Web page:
Stop Chasing Shiny Objects and Focus on Your Core Business

Stop Chasing Shiny Objects and Focus on Your Core Business

Stagnation is the enemy of progress and growth but chasing after every opportunity that comes your way can be just as detrimental to your business. I have a name for these myriad choices that appear like opportunities but in most cases are distracters: shiny objects.

When I ask leaders where they expect their future growth to come from, quite frequently I hear the response, “we have so many opportunities for growth that it’s difficult to stay focused.” Therein lies the rub. Most opportunities are simply mislabeled as such and end up using up valuable time, money, and people resources within organizations. These shiny objects are difficult to choose between because no filter is in place to help evaluate the difference between them and an actual opportunity that the business should go after.

Here are four questions you can ask yourself that will act as a filtering mechanism to differentiate between shiny objects and opportunities:

What are the realities of our business today? We’re taking facts, not opinions here. What is our SWOT+V: break down our strengths, weakness, opportunities, threats, and vulnerabilities? In case you’re wondering, the difference between a threat and vulnerability is that a vulnerability can take your business its knees whereas a weakness is an area where we are not able to compete readily against our competitors. This question can only be answered properly in a culture of candour – a culture where the truth is spoken and can be heard. As difficult as it can be for a senior team to face up to the shortcoming of the business, it’s the only way to truly create a solid plan for the future.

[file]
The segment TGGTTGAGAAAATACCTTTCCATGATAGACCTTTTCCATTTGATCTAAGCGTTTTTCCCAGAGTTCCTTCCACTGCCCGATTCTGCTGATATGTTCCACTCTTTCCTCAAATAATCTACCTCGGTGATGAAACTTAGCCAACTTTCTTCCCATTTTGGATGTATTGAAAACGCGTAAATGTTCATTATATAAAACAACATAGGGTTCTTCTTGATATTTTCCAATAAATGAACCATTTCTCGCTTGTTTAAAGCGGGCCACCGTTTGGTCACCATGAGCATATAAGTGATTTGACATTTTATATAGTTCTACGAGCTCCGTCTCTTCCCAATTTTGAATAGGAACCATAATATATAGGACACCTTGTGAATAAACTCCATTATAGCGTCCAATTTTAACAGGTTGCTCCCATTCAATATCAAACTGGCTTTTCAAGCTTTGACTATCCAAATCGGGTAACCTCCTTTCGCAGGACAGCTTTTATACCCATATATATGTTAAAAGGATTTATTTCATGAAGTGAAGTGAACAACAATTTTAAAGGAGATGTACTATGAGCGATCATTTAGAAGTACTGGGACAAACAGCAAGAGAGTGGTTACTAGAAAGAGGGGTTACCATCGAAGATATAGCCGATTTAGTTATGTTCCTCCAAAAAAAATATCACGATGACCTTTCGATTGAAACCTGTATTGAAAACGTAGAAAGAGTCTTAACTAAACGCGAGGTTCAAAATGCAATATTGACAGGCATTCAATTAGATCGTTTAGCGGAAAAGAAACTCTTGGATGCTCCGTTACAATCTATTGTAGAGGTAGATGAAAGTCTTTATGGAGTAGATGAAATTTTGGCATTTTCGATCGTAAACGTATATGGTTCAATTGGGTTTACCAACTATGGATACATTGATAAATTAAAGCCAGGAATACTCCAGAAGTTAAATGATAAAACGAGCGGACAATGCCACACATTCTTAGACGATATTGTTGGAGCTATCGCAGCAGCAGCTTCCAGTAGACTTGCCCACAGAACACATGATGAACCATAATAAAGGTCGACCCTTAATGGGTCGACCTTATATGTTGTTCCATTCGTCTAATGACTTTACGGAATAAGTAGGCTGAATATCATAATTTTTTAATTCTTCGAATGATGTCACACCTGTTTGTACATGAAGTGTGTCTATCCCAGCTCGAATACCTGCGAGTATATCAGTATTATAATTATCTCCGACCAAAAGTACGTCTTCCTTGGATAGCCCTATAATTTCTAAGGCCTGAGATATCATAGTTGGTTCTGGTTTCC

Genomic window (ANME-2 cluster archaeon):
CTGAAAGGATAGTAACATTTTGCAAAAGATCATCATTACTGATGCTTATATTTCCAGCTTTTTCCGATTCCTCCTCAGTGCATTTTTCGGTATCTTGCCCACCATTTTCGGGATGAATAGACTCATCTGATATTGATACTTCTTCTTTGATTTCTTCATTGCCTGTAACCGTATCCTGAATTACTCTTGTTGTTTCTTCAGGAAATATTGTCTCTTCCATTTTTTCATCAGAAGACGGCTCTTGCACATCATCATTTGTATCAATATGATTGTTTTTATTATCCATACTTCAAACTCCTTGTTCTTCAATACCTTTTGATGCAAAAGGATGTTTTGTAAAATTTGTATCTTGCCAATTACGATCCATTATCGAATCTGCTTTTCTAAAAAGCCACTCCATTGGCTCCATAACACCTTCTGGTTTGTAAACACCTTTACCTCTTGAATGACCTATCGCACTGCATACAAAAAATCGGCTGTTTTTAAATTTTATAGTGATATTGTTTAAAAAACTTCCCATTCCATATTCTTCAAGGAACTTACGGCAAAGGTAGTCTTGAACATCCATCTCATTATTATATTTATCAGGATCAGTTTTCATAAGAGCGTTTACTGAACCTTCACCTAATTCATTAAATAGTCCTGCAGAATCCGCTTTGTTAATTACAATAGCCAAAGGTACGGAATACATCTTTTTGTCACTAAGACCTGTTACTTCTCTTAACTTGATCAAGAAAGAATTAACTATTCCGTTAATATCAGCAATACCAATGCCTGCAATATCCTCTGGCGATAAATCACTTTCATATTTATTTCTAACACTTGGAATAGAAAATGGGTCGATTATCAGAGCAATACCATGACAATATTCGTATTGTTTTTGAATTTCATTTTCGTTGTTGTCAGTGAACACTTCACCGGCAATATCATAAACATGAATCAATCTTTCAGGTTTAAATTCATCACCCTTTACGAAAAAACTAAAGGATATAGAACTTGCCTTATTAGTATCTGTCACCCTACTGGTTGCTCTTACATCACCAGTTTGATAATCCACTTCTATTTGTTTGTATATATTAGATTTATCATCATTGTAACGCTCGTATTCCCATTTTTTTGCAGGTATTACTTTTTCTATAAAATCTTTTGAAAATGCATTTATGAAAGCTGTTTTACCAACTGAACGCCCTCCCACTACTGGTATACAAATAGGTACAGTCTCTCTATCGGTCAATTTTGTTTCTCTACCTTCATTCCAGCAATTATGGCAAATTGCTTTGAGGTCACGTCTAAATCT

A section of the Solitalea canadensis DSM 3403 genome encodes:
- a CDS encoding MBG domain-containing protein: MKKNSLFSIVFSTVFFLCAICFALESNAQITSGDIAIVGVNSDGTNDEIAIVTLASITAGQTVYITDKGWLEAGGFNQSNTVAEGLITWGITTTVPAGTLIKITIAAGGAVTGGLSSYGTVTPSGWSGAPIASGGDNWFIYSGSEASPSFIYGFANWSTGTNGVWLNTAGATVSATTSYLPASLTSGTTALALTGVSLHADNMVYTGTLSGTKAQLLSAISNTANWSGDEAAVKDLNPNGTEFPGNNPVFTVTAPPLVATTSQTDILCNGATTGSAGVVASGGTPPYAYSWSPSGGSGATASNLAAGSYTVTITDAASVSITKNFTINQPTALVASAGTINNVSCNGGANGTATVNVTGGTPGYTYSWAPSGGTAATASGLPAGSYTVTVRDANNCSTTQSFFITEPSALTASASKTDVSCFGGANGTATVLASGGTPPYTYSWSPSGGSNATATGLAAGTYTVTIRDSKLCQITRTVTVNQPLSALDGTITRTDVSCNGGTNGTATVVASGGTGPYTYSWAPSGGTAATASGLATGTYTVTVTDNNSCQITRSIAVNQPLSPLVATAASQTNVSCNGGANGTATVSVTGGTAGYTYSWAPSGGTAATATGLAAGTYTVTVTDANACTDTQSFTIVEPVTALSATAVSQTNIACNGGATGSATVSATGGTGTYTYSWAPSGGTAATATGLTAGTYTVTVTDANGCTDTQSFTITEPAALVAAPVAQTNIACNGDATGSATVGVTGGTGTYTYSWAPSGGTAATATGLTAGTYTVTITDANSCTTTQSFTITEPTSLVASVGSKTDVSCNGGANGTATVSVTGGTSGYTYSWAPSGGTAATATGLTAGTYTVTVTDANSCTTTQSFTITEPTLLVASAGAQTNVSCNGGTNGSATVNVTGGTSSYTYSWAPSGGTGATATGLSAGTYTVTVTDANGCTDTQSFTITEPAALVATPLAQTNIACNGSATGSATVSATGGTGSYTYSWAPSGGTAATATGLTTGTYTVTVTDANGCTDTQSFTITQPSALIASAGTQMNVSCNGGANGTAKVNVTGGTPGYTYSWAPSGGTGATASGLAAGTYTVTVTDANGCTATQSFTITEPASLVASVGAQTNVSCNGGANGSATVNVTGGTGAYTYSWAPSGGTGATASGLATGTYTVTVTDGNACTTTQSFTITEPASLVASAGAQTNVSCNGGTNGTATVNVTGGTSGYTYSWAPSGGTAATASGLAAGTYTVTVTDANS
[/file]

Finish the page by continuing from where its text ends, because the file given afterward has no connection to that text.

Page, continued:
What are the simple, underlying patterns, hidden in the complexity of our business, that make us great at what we do? If we were to capitalize on our greatest strength, what can (not want) we become world class at and as a result we can we not be world class at? What is the single denominator in the key economic equation for our business success, usually stated as “profit per X” [Good to Great, by Jim Collins. New York: Harper Collins Publishers, 2001]. Finally, what does our business stand for that we are truly passionate about?

Do we have access to the resources of money, people, and time? Many a great idea has been stalled by a lack of access to, or an underestimation of, resources. Passion without the ability to execute is daydreaming. For each opportunity before you, review the necessary action steps and time frames that would be required to reach the end goal. Then take stock of the budget required to support these action plans. Finally, determine whether or not you have the right people in your organization to tackle the necessary action steps, or whether you have the ability to hire from outside the business.

If I say yes to this, what am I saying no to? With limited resources available executives need to learn the skill of appropriately, with purpose and clear communication, stopping a project from moving forward, or preventing one from even getting off the ground when it does not fit within the strategic framework. Resources misallocated to objectives that should have died on the vine are being taken away from the core opportunities that will help create a more compelling future for the business.

As a leader, working through the answers to these questions with your team to distill down to the core opportunities you should focus on is far more compelling and inspiring than the alternative – reacting by gut feeling to initiatives that you don’t feel fit the business, without having a clear reason why. The difference in the engagement level of your team will be huge.